In Seminary, Andrew Purves taught us in his pastoral care/theology courses that the ministry of the pastor needs to be crucified, so that Christ’s ministry might flourish in him/her. In other words, the role of the pastor is not to trust in their own skills, but rather to bear witness to the work of the living Christ in the life of a congregation, community and world. As I learned this, it made sense to me. In fact, I considered it gospel. What great news that “my ministry” is not really mine at all, but Christ in me.
What I’m quickly learning is that the “crucifixion of ministry” is a painful, unavoidable experience. As I learned from Dr. Purves, I think I was assuming that learning about the need for my ministry to be crucified with Christ meant that it would somehow be less painful, or not painful at all. Or maybe I thought that I could somehow avoid the crucifixion piece of things and get straight to the risen Christ in me. This was just foolishness. Crucifixion hurts, and knowing that it’s coming doesn’t change that. Just ask Jesus.
As Chris and I, along with the rest of the seed group, have begun the work of church-planting, I’ve been finding ministry to be an incredibly emotionally-probing experience. Every day, I keep encountering my weaknesses, limitations and sin-problems, and as I do, the Spirit has also been bringing back to mind experiences in my past that have contributed to, and perhaps even caused, these particular limitations in my life. This increased self-awareness has not, however, been coupled with knowledge of solutions to my problems. In fact, at times I get so overwhelmed by my pride, selfish need for affirmation, and ‘introvertedness’ (among other limitations) that I begin to question why God would even call someone like me to church-planting in Squirrel Hill. To put it another way, I’m finding myself being crucified, and longing for resurrection to come.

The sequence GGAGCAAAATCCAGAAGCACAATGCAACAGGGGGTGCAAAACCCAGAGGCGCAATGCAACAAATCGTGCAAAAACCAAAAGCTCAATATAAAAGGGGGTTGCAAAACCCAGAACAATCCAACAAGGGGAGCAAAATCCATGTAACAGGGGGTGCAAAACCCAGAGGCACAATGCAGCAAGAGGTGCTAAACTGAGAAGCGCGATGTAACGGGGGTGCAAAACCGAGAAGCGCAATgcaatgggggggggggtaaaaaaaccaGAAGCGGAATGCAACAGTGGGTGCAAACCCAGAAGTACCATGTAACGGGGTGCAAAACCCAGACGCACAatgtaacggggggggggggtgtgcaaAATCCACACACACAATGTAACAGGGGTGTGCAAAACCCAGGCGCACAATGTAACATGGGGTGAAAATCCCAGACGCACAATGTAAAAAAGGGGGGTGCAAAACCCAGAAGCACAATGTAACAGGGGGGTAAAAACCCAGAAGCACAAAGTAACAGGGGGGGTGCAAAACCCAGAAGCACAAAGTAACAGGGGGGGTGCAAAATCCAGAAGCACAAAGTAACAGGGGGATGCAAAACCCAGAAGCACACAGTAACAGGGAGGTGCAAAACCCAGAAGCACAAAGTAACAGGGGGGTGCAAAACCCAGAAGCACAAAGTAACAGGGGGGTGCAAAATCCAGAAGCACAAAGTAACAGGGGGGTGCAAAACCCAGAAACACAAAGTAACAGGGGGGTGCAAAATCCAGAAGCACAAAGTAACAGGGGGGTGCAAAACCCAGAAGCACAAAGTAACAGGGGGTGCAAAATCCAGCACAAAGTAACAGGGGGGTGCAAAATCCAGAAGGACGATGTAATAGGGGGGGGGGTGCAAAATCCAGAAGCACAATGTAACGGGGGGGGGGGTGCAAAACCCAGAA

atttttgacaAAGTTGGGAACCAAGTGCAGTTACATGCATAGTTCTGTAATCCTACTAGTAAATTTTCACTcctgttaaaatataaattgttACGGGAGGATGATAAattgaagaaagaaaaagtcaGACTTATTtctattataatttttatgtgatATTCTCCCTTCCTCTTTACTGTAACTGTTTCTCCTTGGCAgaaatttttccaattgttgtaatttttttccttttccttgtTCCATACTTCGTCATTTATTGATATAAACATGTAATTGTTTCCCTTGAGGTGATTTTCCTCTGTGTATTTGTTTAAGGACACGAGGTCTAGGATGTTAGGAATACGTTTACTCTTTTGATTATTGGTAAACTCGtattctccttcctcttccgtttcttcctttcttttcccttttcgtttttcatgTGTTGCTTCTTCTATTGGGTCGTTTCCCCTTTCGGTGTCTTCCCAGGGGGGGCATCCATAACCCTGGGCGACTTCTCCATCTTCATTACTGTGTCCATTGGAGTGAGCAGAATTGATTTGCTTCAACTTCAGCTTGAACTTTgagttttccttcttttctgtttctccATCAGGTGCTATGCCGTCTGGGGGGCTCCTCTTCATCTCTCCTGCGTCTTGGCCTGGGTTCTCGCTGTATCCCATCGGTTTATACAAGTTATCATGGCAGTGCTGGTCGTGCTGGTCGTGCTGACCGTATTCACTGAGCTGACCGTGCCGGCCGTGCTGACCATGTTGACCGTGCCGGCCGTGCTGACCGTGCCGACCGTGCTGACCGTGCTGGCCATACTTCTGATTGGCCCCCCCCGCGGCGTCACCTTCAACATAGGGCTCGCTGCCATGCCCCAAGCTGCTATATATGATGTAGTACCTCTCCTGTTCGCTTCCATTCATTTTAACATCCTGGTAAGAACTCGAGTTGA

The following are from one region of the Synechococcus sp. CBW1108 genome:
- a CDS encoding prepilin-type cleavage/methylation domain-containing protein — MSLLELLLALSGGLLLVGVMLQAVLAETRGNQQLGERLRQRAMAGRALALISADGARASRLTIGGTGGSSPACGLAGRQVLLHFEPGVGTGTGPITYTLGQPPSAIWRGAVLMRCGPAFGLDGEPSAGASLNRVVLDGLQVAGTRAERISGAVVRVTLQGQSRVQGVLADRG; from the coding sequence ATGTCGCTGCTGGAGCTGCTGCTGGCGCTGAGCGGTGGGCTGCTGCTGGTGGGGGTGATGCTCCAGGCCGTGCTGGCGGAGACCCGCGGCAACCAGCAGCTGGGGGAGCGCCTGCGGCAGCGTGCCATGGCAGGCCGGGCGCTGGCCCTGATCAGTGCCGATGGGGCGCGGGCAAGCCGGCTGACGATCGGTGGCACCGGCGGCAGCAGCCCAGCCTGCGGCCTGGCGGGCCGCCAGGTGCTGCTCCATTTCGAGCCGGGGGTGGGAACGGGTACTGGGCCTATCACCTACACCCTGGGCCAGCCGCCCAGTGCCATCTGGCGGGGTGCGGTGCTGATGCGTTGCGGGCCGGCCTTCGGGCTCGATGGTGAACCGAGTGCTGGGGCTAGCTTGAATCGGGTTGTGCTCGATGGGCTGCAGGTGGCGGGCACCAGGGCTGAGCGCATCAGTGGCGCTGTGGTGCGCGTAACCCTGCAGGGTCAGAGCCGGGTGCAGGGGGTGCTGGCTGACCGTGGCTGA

This morning, I think I found the first glimmer of resurrection in my personal devotional time. I was reading Psalm 37, and verse 3 stood out to me: “Trust in the LORD, and do good; dwell in the land and befriend faithfulness.” I think I’ll be reciting this verse for a while. Even if I don’t understand why I’m here, I’ll continue to “dwell in the land,” trusting in the LORD, doing good, and befriending faithfulness, with the hope and prayer that I’ll be a vessel through which Christ works.